Restaurants and bars have re-opened, with some restrictions.

Other types of businesses are permitted to be open but must limit the number of customers inside and masks are mandatory.

Some attractions are open, with protocols in place – check before arriving.


Old Montreal is not only a destination for sightseeing, dining and fun – it is a community of residents and workers. If you are visiting, please respect the people who live and work in the neighbourhood by not making excessive noise, littering, riding bikes or scooters on sidewalks, or being generally disruptive.

Old Montreal is also an historic district with buildings that date back 100 years of more. Do not desecrate these buildings with graffiti or stickers.


Many people refer to “Old Montreal” and the “Old Port” interchangeably – but they are different!

Old Montreal is the historic district between rue Saint-Antoine to rue de la Commune and from rue Saint-Hubert to rue Longueil and rue Des Soeurs-Grises. The Old Port, which is federal land, consists of the area between rue de la Commune and the shore of the St. Lawrence River.


Old Montreal has many cobblestone streets, narrow sidewalks, and steep hills – and in the summer months it is typically crowded with people. Pedestrians should wear sensible footwear and persons with limited mobility should use caution.

Many areas of Old Montreal – and many shops and restaurants – are not wheelchair accessible.

The street signs in Old Montreal are red. “Rue” is French for “Street” and “O” and “Ouest” indicate “West.”

Old Montreal is generally a safe area to visit, but crime does occur so be vigilant and exercise caution. Vehicle break-ins and other forms of theft are most common but there have also been a number of assaults as well as shootings (mostly outside certain late-night clubs).


Smoking is not permitted on restaurant/bar patios (known locally as terrasses). Fines range from $250 to $1,500 for individuals and $500 to $25,000 for business owners.


omg_parkingDuring the busy season, parking can be difficult to find in Old Montreal.

If you are lucky, you will find metered street parking throughout Old Montreal – but read the signs carefully! Take note of the letter and number on the black pole where you parked and proceed to a nearby “Pay and Go” meter or use the convenient app. (If you are parked in front of one of the machines, your spot number is displayed on the side of it.) For more information, click here. (Summer 2021: Some on-street parking is free on weekends.)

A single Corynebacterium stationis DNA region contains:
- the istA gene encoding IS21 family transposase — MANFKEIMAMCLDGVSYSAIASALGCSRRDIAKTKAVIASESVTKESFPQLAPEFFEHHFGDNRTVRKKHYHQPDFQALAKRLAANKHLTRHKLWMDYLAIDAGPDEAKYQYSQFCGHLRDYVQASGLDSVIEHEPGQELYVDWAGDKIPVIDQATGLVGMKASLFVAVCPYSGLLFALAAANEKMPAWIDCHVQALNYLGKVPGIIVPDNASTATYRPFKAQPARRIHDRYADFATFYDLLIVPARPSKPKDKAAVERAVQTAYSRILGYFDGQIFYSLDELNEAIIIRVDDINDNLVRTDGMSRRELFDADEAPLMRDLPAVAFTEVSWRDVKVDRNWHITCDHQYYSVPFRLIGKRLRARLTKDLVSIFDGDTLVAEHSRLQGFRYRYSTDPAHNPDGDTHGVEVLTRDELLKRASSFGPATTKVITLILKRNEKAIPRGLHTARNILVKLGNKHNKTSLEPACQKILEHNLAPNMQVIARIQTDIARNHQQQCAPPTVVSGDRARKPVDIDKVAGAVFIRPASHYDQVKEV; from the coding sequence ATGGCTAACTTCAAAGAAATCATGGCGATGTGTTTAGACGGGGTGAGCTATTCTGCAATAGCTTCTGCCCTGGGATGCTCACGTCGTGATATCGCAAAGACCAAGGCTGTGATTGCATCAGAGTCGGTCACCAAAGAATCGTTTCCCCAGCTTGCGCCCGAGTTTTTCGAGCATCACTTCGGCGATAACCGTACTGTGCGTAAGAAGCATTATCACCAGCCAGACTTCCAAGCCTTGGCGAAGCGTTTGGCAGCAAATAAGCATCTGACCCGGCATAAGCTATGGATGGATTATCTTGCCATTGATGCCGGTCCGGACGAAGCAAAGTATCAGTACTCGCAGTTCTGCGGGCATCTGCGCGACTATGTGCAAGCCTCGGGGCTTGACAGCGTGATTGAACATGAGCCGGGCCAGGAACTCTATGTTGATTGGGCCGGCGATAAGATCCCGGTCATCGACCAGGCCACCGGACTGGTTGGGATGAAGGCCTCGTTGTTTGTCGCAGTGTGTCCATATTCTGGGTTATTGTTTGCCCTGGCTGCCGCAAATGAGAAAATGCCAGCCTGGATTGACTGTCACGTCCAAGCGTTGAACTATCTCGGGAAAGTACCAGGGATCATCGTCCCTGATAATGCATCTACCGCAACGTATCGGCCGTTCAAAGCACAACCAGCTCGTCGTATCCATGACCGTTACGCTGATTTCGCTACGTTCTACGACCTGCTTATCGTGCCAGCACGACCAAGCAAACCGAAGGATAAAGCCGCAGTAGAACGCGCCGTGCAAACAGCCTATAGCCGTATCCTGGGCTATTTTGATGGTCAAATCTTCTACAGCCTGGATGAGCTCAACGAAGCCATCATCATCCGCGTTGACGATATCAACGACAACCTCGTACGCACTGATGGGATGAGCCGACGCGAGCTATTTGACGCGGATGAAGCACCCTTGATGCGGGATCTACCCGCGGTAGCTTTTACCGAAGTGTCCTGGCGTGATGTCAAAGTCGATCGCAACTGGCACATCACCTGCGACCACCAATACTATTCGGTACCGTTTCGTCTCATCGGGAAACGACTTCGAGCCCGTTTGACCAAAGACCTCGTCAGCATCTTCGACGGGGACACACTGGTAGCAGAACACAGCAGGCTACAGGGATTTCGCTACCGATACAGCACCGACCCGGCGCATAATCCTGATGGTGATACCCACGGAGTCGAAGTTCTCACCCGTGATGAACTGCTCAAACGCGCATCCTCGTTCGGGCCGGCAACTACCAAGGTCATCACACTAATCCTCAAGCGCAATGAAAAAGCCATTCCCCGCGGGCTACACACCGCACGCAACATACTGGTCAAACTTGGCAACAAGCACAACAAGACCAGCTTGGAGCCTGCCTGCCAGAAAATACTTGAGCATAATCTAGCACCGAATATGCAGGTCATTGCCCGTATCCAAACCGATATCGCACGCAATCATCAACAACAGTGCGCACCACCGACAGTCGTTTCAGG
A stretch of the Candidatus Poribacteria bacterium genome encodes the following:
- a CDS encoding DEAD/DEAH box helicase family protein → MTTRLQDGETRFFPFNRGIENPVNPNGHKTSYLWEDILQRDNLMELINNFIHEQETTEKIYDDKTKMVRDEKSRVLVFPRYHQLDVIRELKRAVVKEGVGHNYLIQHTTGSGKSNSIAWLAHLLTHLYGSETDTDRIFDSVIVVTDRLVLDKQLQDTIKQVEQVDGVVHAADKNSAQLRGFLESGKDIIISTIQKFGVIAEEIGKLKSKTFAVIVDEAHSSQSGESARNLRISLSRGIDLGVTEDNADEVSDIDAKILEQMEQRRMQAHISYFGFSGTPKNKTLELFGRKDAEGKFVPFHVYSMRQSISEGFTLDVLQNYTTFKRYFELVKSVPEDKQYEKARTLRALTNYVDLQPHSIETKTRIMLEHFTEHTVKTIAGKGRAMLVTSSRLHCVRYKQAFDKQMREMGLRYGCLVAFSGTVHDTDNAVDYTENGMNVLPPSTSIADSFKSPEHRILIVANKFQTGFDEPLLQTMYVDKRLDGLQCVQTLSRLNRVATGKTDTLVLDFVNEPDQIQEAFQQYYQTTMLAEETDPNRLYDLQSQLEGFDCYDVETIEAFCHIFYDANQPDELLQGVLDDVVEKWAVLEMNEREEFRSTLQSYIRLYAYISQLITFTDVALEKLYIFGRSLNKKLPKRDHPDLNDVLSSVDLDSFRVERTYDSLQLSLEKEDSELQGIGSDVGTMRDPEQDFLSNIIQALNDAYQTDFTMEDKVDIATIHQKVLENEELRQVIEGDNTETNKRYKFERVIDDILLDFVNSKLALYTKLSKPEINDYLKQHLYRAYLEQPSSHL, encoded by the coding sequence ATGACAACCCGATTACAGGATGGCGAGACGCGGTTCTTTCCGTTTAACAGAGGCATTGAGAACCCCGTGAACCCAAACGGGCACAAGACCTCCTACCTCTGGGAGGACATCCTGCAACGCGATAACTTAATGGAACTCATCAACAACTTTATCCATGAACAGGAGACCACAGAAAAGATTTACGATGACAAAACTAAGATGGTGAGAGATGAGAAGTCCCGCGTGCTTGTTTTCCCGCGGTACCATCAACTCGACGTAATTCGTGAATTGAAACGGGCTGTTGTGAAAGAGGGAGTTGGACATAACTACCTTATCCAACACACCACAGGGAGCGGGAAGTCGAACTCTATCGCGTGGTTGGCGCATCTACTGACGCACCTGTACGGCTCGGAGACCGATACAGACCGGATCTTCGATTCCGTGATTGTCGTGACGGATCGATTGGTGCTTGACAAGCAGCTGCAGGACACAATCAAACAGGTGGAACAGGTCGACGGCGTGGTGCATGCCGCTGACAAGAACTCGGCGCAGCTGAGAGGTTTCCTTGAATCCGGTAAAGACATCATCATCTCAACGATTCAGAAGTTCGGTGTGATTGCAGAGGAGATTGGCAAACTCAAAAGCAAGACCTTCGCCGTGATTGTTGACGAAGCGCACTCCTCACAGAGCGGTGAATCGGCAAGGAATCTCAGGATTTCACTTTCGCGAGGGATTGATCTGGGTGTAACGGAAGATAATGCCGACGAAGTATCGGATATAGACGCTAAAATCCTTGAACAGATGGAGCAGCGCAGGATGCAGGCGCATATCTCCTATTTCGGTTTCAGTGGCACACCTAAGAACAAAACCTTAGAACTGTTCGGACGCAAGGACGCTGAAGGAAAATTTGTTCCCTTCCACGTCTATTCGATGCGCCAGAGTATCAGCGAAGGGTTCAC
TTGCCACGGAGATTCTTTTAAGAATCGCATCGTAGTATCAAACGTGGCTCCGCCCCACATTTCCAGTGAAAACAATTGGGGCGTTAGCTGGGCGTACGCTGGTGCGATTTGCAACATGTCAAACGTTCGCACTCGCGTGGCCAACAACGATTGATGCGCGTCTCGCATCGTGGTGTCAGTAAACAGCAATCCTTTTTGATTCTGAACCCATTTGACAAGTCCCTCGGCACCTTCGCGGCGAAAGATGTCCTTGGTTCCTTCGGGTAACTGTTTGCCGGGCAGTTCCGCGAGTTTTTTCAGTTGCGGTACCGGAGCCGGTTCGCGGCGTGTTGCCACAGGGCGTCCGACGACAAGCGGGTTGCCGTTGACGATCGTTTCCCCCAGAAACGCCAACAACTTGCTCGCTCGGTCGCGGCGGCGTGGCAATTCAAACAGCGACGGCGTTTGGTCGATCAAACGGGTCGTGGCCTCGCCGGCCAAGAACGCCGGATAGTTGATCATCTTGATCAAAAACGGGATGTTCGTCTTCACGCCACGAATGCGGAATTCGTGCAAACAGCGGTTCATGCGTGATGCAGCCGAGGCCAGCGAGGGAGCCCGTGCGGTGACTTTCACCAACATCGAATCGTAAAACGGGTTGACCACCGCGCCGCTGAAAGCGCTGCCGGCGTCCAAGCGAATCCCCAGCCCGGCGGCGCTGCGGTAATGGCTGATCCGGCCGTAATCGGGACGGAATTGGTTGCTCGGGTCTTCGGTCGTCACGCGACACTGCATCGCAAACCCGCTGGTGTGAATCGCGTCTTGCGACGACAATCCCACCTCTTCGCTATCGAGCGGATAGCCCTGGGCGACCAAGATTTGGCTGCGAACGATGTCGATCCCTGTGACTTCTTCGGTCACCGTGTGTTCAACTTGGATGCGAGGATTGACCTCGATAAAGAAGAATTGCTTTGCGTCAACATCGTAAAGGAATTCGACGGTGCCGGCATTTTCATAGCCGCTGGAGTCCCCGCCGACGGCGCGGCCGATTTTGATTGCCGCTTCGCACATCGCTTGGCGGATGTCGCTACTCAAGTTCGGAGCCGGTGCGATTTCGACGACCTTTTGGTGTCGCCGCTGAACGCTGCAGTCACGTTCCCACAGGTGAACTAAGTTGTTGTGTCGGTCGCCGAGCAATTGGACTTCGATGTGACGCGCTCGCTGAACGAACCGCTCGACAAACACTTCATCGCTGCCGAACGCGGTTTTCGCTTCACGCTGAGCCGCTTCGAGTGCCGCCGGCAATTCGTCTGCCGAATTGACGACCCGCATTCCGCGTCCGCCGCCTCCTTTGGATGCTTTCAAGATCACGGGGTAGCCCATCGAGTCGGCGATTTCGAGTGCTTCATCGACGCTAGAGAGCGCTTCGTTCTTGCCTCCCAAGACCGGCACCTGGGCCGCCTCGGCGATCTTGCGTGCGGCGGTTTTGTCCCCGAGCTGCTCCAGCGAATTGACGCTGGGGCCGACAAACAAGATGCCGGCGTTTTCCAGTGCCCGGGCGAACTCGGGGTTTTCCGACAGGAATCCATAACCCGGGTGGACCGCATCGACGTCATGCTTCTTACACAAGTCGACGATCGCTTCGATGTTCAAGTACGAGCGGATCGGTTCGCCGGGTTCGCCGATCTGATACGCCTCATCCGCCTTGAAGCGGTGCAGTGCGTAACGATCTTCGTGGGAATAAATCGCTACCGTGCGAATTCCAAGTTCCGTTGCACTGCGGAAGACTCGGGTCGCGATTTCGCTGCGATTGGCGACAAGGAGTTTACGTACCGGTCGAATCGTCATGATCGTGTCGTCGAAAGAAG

There are also a number of parking lots and garages in Old Montreal.

Warning! Vehicle break-ins are common in Old Montreal. Do not leave valuable items in plain view in your vehicle.

You will find Communauto throughout Old Montreal and in the Old Port.

When driving in Old Montreal, be aware that many streets run in one direction and several are routinely closed to vehicle traffic during summer months and for special events. You are never permitted to turn right on a red light and you can only turn left when the light is a solid green (not on a green arrow pointing ahead).


STM | Old Montreal is steps away from the following metro stations: Square-Victoria-OAC (western edge of Old Montreal); Place D’Armes (middle of Old Montreal); and Champs-De-Mars (eastern edge of Old Montreal).

Old Montreal is also served by bus routes 14, 55, 129, 361, 363 and 715.


You will find a public washroom on rue de la Commune E. at the foot of rue Saint Jean Baptiste. There are also public washrooms in the Old Port.


There are several Bixi stations in Old Montreal. Click here for a convenient map.

These bikes are intended for trips of less than 30 minutes at a time and you will be billed for going over 30 minutes. Purchasing a 24-hour pass does not entitle you to keep the bike all day – it must be returned to a station at least every 30 minutes (wait approx. 5 mins. and take it, or another bike) or your credit card will be billed additional fees.


Horse-drawn carriages (also known as calèches) have not been permitted in Montreal since Jan. 1, 2020.


A husband and wife posed as a monk and a nun and wandered the streets of Old Montreal soliciting donations from tourists. Real monks and nuns will not ask you for cash on the street.


Montreal is one of the poorest major cities in Canada so you will see panhandlers as well as evidence of homelessness while driving or walking around Old Montreal.


Dozens of films and TV shows have shot scenes in Old Montreal. Here’s a look at a few of the productions that have put the historic district on screen.


The City of Montreal offers free (though not reliable) WiFi service in Old Montreal. Click here for more information. Log on and go to!


Old Montreal | City of Montreal official site

Old Montreal | Tourism Montreal official site

Vieux-Montreal | Business Development Corporation official site

Montreal en Histoires | Historical information

Old Port Montreal | Old Port official site


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